Testosterone, Follicle stimulating hormone (FSH), Luteinizing hormone (LH), and prolactin were measured using ELISA kits (LDN Labor Diagnostika Nord Gmbh & CO, KG, Germany; Kamiya Biomedical Com., USA; Abnova, Taiwan; and Genie, Ireland, respectively). All ELISA kits were obtained from Sigma, St. Louis, MO, USA.

Determination of Antioxidant Indices and Lipid Peroxidation

Catalase (CAT), Superoxide dismutase (SOD), and lipid peroxide (MDA) were measured using colorimetric kits (Biodiagnostic Co. Dokki, Giza, Egypt).

Histopathological Studies

On a Zeiss light microscope, observations were made on each testis section that had been stained with hematoxylin and eosin (H&E) in various groups. Examined were the testis’ numerous properties of seminiferous tubules, seminiferous epithelium, and interstitial tissues.


Results are expressed as mean ± standard deviation (SD). One-way analysis of variance (ANOVA), LSD post hoc test was applied using the statistical package (SPSS) program, version 27, to analyze the data. The significance level was considered at p ≤ 0.05.

Results and Discussion

Impact of Garlic and Caraway Oils on BW, % BWG, Absolute Testes Weight, and Gonadosomatic Index

As shown in (Table 1), garlic and caraway oils exhibited no significant changes in the final BW and BWG% relative to the control rats. Garlic oil significantly declined the absolute testes' weight and the gonadosomatic index relative to the control rats. There was a significant increase in the absolute testes weight relative to the caraway oil group (Figure 1).

Table 1. Effect of garlic and caraway oils on some biological evaluation (BW and BWG %) in male rats


BW (g)





133.00 ± 11.24

218.50 ± 10.86

64.29 ± 6.27

Garlic oil

123.98± 9.06

222.93 ± 14.81

67.63 ± 6.08

Caraway oil

133.13± 12.13

214.50 ± 9.40

61.28 ± 6.14

Data are represented as mean ± SD (n = 6).

Figure 1. Effect of garlic and caraway oils on testis weight and gonadosomatic index in male rats

Data are represented as mean ± SD (n = 6). aSignificant versus control. bSignificant versus garlic oil group.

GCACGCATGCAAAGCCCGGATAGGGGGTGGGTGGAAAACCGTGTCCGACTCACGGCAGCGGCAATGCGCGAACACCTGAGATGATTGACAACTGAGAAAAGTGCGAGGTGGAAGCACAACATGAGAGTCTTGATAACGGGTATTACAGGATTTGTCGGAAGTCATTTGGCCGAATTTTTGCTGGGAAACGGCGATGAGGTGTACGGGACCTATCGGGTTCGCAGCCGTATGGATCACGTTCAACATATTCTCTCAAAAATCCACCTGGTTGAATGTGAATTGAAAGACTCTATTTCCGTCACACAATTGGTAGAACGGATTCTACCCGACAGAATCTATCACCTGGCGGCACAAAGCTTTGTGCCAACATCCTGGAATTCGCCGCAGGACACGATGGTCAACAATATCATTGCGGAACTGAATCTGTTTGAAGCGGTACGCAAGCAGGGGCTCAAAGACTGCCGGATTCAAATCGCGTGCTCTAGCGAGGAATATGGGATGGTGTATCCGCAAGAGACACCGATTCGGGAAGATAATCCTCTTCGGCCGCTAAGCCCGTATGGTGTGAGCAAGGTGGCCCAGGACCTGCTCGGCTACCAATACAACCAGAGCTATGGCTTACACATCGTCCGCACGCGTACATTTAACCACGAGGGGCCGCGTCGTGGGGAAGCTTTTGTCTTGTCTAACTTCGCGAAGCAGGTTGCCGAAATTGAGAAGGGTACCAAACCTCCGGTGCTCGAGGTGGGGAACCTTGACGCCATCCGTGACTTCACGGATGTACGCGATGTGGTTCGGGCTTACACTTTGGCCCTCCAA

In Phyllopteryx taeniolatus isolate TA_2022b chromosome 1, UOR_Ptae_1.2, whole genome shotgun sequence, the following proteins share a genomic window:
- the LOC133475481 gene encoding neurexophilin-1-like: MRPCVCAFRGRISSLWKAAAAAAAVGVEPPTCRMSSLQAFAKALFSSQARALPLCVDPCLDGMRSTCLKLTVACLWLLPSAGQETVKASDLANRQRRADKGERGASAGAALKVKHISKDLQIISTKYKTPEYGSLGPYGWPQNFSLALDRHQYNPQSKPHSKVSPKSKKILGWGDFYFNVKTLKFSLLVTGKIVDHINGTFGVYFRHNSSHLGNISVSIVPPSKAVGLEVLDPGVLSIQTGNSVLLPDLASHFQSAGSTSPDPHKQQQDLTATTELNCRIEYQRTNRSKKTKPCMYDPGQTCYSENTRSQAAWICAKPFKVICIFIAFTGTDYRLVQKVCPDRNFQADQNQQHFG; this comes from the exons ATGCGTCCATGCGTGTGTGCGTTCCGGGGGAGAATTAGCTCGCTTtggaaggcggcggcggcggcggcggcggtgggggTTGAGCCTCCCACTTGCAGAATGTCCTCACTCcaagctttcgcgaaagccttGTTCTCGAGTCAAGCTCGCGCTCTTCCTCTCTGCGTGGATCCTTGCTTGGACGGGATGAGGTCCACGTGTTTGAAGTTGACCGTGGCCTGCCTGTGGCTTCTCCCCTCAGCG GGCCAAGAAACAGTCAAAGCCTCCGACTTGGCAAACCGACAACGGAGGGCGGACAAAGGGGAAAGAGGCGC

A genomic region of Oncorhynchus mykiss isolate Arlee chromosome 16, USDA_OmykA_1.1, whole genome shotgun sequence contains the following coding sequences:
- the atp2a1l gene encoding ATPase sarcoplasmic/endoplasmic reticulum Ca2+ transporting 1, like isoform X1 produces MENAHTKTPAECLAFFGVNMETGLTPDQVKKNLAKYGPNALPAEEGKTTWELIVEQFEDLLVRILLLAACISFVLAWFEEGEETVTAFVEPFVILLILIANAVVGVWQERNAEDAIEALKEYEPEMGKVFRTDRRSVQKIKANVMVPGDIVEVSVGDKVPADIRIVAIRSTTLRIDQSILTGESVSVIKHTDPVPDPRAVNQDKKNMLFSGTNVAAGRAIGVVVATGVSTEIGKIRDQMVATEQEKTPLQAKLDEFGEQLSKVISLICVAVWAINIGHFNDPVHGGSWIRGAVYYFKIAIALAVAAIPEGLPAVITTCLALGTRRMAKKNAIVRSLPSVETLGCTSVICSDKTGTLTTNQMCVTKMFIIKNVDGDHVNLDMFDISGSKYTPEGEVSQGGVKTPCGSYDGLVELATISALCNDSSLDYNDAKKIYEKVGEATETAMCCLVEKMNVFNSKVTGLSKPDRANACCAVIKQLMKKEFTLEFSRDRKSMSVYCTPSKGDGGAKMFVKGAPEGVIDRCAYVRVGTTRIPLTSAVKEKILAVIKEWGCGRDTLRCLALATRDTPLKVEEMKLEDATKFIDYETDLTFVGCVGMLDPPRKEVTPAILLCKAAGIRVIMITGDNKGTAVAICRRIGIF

Impact of Garlic and Caraway Oils on Sperm Quality

Administration of garlic oil resulted in a significant reduction in sperm quality as evidenced by decreases in sperm motility, concentration, and viability, concurrent with a significant increase in sperm abnormalities relative to the control group. In contrast, administrated caraway oil resulted in a non-significant decline in sperm quality relative to the control rats. On the other hand, there were significant changes between garlic and caraway oils in sperm concentration, viability, and the percentage of abnormal sperm Table 2.

Figure 2 shows the morphology of sperm. Sperms were normal and mobile in control rats (Figure 2a). While in groups administrated garlic or caraway oils, semen samples showed normal live, dead sperm (Figure 2b) and other abnormal types, including abnormal tail (Figure 2c), amorphous sperm (Figures 2d and 2e), and abnormal head (hookless) (Figure 2f).

Table 2. Effect of garlic and caraway oils on sperm quality (motility, concentration, viability, and abnormalities) in male rats


Sperm characteristics

Motility (%)

Concentration (106/ml)

Viability (%)

Abnormalities (%)


53.17 ±


46.17 ±


66.83 ±


9.95 ±


Garlic oil

48.33 ±

3.74 a

42.00 ±

4.15 a

52.17 ±

5.42 a

30.33 ±

2.07 a

Caraway oil

49.17 ±


47.83 ±

3.06 b

60.83 ±

6.46 b

12.50 ±

1.87 b

Data are represented as mean ± SD (n = 6). a Significant versus control. b Significant versus garlic oil group.







Figure 2. Photomicrographs of sperm morphology (stained by Eosin-Nigrosin stain, magnification x 400). Normal live (a); Dead (b); Abnormal tail (c); Amorphous shape (d, e); Hookless sperm (f).

Impact of Garlic and Caraway Oils on Serum Reproductive Hormone Levels